Offshore driller Seadrill Management Ltd. during the second quarter continued to pare costs and defer delivery of newbuild rigs as much as possible. The company said it has disputed a recent contract termination by Petroleos Mexicanos (Pemex) for the West Pegasus rig and is reviewing its legal options.

While the West Pegasus contract is in dispute, the West Castor rig secured a new one-year contract with Italy’s Eni S.p.A. to begin operating in Mexico this December, the company said.

The Castor contract is the first for an international operator in Mexico, said Anton Dibowitz, Seadrill chief commercial officer, during a conference call. “We’ve obviously been there [in Mexico] for a number of years working for Pemex, and I think that [Castor] contract is a testament to the fantastic operations that our team down there demonstrated.

“Pemex is on a journey to open up the market, and being that we have experience in the market is hopefully going to serve us well, and we expect that as that market opens up and more IOCs [international oil companies] come into that market, both on the jack-up and potentially on the deepwater side.”

Overall, though, times are still tough for drilling around the globe.

“There continues to be a significant supply overhang and the market conditions remain challenging, however, there is some volume returning to the spot market, although primarily for short term work,” said CEO Per Wullf during a conference call on Thursday.

“Oil prices stabilized in the $40-50 range during the quarter, and there is a growing belief that we are at or near the bottom of this downcycle. Decline curves have steepened and as oil companies begin to see the impacts of spending cuts over the last two years, there is a growing realization that the current level of investment is not sustainable and increased capital expenditure will be required to slow decline curves and grow production at some point.”

Wullf added, though, that offshore drilling “is a late-cycle market” and is still “highly challenging.” There are multiple rigs bidding for all opportunities out there, and there is a “significant” supply overhang, he said.

“Although scrapping and stacking activity is addressing some of this overhang, it is still unclear as to the timeframe over which rates will improve materially. A better indication of demand in 2017 may emerge from release of annual budgets later in the year.”

In talks with customers, the topic generally relates to “blend and extend” arrangements for contracts and other renegotiations,” Dibowitz said. “In some instances, rates are being negotiated lower without extending the contract term with cancellation and re-tendering by oil companies as the alternative,” he said. “Robust contract terms are increasingly important and many customers are keeping a watchful eye on performance metrics in an effort to find grounds to terminate.”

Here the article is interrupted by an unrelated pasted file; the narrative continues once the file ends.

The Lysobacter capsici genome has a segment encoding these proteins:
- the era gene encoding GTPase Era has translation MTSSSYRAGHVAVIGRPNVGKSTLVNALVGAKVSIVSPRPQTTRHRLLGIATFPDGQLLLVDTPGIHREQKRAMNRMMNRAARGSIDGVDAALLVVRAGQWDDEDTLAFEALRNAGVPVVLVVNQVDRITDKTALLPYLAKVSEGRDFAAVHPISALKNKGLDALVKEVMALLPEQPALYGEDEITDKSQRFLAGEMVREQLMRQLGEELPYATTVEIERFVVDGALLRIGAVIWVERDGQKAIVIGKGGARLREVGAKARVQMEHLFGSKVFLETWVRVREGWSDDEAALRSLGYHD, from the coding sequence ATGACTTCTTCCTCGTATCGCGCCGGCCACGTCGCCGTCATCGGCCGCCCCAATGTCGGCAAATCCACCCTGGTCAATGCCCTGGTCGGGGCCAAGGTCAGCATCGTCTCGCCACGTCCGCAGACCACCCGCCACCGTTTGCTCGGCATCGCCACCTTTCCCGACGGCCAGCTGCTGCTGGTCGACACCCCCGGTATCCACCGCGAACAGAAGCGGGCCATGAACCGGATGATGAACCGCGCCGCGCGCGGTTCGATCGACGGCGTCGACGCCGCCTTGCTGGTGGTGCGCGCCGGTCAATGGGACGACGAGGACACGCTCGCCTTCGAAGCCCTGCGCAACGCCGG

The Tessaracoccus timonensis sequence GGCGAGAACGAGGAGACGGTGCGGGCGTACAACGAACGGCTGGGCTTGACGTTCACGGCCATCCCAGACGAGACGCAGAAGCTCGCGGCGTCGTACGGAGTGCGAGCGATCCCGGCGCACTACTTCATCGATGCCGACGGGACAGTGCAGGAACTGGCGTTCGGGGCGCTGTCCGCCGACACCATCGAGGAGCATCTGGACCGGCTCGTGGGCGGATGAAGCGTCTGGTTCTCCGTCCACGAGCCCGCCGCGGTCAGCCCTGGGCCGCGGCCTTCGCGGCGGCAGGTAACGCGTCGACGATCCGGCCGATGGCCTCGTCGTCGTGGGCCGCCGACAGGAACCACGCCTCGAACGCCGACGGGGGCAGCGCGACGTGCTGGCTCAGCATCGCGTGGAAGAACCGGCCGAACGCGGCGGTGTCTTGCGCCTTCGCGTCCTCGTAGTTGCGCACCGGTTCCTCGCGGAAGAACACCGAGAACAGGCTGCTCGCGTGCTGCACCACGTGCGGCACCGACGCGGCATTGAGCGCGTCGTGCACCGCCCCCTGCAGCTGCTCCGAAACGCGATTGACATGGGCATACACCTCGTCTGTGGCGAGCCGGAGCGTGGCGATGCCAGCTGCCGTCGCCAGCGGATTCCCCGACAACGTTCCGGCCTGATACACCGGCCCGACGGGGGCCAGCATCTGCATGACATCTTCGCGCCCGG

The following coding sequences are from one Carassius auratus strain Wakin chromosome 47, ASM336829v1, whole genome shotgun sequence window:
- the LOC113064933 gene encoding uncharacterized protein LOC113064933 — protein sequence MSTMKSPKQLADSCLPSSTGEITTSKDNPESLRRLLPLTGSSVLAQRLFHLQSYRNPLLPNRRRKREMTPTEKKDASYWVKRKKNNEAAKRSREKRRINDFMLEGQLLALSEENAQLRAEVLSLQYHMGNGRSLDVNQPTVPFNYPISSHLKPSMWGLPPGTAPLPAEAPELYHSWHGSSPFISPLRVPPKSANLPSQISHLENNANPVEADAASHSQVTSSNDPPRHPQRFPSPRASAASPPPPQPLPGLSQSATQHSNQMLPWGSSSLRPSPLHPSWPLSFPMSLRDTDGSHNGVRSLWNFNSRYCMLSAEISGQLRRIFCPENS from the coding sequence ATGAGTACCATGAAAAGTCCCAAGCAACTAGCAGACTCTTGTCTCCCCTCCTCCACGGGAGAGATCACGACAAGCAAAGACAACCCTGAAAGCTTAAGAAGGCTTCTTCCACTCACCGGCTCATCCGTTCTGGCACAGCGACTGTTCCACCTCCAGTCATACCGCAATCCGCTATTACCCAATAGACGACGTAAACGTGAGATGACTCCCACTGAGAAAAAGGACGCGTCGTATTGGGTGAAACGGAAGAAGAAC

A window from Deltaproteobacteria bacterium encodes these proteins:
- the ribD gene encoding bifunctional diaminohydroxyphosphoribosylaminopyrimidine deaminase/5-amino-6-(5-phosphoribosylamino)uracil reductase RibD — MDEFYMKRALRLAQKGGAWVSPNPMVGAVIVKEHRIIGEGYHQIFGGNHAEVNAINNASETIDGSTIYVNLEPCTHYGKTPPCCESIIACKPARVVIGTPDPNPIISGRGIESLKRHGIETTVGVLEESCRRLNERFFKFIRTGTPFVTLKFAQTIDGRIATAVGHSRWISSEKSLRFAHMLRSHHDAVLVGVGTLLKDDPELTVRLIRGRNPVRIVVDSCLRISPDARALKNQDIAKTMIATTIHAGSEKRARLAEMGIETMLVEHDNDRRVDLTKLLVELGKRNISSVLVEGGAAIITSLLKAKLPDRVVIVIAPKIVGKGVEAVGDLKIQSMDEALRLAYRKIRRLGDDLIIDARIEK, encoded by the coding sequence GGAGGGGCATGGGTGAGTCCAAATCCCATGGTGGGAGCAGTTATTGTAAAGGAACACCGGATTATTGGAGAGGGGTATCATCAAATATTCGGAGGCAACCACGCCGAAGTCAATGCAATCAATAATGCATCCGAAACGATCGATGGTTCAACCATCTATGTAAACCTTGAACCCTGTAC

Some spot market and short-term work is showing up in the market for floating rigs, he said. But the dayrates available to drillers are at or near cash breakeven levels. “Given the available supply, operators have developed a clear preference for units that are currently operating or have not been idle for a significant period of time,” he said.

“High specification units continue to have an advantage over older units. The developing spot market is a step in the right direction and may indicate that we are close to or have reached the minimum number of active units required to sustain the degree of production decline that can be accepted by oil companies.”

The available fleet is likely to be pared in the months ahead by the scrapping of older rigs coming off contract that require significant spending to keep working, he said. Along with ongoing delays in newbuild deliveries, this is expected to help rebalance the market for floating rigs.

With shorter-term contracts, utilization levels of jack-up rigs tend to adjust more quickly than the floater market, he said.

“We have seen some limited activity begin to return; however, pricing remains challenging and, similar to the floater market, many units are competing for any available opportunity. Activity is focused in the Middle East and Southeast Asia both for short- and long-term contracts. High specification units continue to be preferred…

“Scrapping activity in the jack-up market is not as pronounced as in the floater market due to the low carrying cost of idle units. However the longer a unit is without work, the less desirable it becomes to an operator. Older units that have been idle for a year or more are expected to be at a significant disadvantage to currently operating or recently warm stacked units.”

Net operating income for the second quarter was $364 million, up from $328 million in the first quarter. The increase primarily reflects lower operating costs and overhead in the quarter, partially offset by lower revenues. Income was down from the $384 million seen in the year-ago quarter.